Inclusive Design: Web Accessibility for Nonprofits

Understand Your Visitor’s experiences

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Those of us who create digital materials have a responsibility to make sure that what we create is accessible to all, including those with disabilities. One of the first steps in this process is trying to better understand the experiences of different users.

Featured Resource: W3C Web Accessiblity Perspectives Videos

The World Wide Web Consortium (W3C) has created a series of ten one-minute perspectives videos that outline mindful accessibility practices that are essential for some people to successfully use a webpage and show how these same practices can enhance usability for everyone. Several of these individual videos are included in the sections below, or you can view a compilation of all ten videos.

Types of Disability

Disabilities that impact web use can be organized into a few categories:

Blind and Low Vision

Users who are blind typically use a screen reader to access electronic documents. A screen reader will present the text of a document, as well as any defined document structure (such as headings) or appropriate accessible content (such as alternative text that is supplied for images). These are vital, since screen reader users typically navigate documents using only the keyboard.

Users with low vision may enlarge or otherwise adapt document content so that it is more legible to them. Many of these users will benefit from text with good contrast and content that they can customize. Users with color-blindness may have difficulty differentiating certain color combinations. Using complementary color combinations, and ensuring that color alone is not relied upon to convey information, will promote accessibility for these users.

Deaf and Hard of Hearing

People who are deaf and hard of hearing rely on equivalent captions and transcripts to get the information presented in audio.

Motor Disabilities

Since some users have difficulty using a mouse, it is vital to provide structure that supports navigation by the keyboard alone. In addition, some users do not have the motor function required to use a traditional keyboard. They may use alternative methods of interacting with computers, such as with a mouth stick, eye-tracking device, or sip and puff device.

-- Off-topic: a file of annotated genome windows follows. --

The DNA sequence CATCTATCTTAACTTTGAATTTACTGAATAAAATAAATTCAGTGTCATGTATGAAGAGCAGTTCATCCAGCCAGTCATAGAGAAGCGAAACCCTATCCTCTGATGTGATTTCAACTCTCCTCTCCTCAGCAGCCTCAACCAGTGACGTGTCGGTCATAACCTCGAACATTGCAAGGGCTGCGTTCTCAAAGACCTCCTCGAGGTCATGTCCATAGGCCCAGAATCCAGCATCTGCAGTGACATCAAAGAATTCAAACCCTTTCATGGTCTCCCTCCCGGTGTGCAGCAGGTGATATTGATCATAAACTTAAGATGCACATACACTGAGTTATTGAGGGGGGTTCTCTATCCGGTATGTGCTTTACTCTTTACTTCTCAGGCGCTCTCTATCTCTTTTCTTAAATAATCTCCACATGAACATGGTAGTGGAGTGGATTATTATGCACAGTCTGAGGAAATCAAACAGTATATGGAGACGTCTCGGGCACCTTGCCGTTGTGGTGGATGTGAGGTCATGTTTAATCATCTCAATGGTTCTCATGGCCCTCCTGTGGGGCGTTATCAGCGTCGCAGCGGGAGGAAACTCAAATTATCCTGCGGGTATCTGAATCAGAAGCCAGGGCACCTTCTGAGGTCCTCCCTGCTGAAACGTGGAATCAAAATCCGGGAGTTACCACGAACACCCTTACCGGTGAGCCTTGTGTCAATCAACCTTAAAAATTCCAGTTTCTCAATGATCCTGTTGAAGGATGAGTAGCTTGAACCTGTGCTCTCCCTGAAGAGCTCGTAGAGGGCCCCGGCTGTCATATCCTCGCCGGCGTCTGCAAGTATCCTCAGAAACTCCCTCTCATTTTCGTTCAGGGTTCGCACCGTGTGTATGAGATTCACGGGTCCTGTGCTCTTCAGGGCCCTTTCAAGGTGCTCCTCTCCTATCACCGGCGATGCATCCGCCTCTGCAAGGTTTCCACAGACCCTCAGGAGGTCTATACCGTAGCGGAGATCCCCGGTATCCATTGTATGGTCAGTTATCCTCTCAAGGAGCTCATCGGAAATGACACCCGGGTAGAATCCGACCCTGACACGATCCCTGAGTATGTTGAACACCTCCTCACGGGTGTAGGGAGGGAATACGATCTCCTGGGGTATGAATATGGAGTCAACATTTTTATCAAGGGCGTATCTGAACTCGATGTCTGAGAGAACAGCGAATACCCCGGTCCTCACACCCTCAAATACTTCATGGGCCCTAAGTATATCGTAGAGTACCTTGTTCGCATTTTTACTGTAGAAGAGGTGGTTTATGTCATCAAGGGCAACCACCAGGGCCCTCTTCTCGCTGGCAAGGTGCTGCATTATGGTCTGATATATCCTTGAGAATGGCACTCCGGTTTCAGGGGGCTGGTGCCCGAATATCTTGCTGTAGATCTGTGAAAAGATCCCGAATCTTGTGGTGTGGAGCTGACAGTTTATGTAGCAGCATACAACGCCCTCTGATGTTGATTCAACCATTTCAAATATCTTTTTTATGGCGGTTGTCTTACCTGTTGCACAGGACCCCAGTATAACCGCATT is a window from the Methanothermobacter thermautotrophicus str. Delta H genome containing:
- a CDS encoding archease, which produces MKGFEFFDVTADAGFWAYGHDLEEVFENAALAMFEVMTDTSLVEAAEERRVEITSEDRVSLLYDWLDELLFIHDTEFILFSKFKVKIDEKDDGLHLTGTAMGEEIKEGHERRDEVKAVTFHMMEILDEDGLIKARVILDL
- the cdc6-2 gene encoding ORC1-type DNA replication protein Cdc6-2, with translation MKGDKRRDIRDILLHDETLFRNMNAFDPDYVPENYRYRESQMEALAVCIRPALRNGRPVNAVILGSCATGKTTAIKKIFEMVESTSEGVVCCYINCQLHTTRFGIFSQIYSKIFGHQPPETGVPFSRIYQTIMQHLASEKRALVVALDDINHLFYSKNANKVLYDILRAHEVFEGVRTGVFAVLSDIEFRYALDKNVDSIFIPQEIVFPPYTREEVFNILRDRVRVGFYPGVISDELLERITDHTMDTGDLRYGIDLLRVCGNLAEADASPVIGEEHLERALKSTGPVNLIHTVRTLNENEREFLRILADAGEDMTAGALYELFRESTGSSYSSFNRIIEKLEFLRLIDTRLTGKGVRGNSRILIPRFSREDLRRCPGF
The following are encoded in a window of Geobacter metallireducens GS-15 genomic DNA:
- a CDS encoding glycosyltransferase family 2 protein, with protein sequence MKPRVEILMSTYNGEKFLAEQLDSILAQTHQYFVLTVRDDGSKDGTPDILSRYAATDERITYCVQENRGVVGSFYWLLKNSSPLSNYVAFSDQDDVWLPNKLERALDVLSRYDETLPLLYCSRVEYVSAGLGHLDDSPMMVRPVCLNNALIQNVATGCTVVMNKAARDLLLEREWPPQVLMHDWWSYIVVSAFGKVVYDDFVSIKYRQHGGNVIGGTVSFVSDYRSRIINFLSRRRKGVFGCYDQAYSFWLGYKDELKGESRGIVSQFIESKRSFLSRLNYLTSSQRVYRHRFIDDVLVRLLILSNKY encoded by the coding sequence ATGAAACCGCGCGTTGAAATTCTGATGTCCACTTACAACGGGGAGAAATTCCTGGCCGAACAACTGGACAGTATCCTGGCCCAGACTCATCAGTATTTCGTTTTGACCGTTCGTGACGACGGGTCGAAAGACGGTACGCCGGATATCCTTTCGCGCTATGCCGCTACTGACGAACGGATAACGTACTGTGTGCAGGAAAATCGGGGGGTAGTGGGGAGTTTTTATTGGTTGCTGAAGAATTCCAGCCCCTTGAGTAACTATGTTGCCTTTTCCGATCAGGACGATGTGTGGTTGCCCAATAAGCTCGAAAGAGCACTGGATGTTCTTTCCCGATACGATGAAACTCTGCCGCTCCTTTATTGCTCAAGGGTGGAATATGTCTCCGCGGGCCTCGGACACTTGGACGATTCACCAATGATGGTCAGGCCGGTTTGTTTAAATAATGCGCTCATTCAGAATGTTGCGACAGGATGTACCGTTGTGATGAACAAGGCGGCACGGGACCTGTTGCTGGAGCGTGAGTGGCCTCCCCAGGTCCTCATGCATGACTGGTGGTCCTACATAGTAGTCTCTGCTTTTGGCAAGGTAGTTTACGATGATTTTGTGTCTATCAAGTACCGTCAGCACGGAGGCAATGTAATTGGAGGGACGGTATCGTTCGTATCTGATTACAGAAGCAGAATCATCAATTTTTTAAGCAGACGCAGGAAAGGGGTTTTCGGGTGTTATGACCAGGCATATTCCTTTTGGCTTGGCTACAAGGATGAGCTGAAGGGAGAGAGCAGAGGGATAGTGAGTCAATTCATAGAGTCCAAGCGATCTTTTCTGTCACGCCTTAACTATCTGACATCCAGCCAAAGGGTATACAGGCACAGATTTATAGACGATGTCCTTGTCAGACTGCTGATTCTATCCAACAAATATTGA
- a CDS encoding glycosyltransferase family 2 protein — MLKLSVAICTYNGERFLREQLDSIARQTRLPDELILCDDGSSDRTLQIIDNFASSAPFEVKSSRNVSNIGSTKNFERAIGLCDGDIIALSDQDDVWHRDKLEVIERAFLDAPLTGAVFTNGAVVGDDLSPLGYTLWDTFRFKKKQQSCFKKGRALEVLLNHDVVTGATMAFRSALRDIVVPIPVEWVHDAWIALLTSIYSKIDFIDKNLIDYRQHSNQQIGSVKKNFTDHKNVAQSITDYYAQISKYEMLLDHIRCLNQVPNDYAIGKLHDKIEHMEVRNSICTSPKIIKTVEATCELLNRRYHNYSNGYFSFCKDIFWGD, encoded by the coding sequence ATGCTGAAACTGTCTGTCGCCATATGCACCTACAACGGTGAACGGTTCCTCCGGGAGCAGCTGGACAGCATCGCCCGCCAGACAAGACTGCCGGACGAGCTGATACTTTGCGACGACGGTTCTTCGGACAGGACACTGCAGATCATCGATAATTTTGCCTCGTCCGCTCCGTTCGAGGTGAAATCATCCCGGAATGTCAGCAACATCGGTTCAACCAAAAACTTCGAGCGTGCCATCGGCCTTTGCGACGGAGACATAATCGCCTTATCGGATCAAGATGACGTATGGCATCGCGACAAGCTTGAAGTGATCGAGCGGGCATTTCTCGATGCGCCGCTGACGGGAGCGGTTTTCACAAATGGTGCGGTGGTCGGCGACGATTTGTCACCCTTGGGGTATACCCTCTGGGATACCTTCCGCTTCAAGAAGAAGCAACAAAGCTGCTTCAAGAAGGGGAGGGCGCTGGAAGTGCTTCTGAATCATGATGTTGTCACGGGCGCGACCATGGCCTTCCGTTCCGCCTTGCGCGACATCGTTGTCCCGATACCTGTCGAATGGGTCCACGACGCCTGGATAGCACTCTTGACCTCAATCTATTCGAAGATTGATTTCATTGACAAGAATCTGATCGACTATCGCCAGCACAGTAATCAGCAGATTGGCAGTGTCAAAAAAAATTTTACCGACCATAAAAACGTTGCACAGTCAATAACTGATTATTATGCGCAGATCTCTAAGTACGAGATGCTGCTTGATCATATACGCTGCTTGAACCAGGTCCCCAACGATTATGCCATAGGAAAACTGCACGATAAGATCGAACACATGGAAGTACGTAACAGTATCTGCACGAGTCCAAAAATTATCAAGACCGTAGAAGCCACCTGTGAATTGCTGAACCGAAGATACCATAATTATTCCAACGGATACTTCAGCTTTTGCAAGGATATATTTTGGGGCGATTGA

Cognitive and Learning Disabilities

Users with cognitive and learning disabilities are likely the largest disability group of all. Because they represent a wide spectrum, accessibility for these users can be difficult to address or measure, but the things you do to make your content more understandable for everyone can have an especially big impact for many users who struggle with reading, memory, or other cognitive or learning disabilities.

Photosensitive Epilepsy

Some users with photosensitive epilepsy may react to blinking and strobing content. This is a rare—but serious—occurrence. This can sometimes occur in video, including instances of a Pokémon cartoon and Pixar movie.

Accessibility is a Continuum

Because people and their needs are so varied, it is not optimal to think of accessibility in terms of absolutes—either accessible or inaccessible. You would never say your website is completely usable, approachable, or even secure. Accessibility is the same way. On the surface, this can be discouraging, especially at the start. It can seem like an unattainable goal. On the contrary, it is not only attainable (we will provide very specific actions on the next page), many of the techniques we share will make it easier for you to create and maintain your webpages now and into the future.

It can be helpful to view web accessibility as a continuum, an ongoing opportunity to reach more people.

Graphic showing decreasing access leads to fewer users and increasing access leads to more users.

Web Content Accessibility Guidelines (WCAG)

Even though accessibility is an ongoing process, it is still important to outline specific ways to measure progress and meet legal requirements. Fortunately, there is a well-established international standard to help you accomplish this—the Web Content Accessibility Guidelines (WCAG). Not only does WCAG provide technical standards for Web Developers, it is used in laws throughout the world, either within the law itself or in complaints and resolutions.


Most laws point to WCAG version 2.0, but there is also a newer WCAG 2.1 that includes several updates, including improvements for people on mobile devices.

WCAG is also the standard to use when purchasing products or services. If a vendor tells you their product is accessible, your next question should be “To what standard”. Their response should point to WCAG. We will provide details on WCAG in other places, but for now, just be aware that WCAG is the best way to measure web accessibility compliance.

What’s Next

Now that you have a bit more insight into the experiences of people with disabilities and important standards you are required to meet, the next step is to learn the principles and techniques that will help you make your own online content more accessible.

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Introduction and call to action by John Palfrey, President, MacArthur Foundation

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Universal principles of creating accessible content

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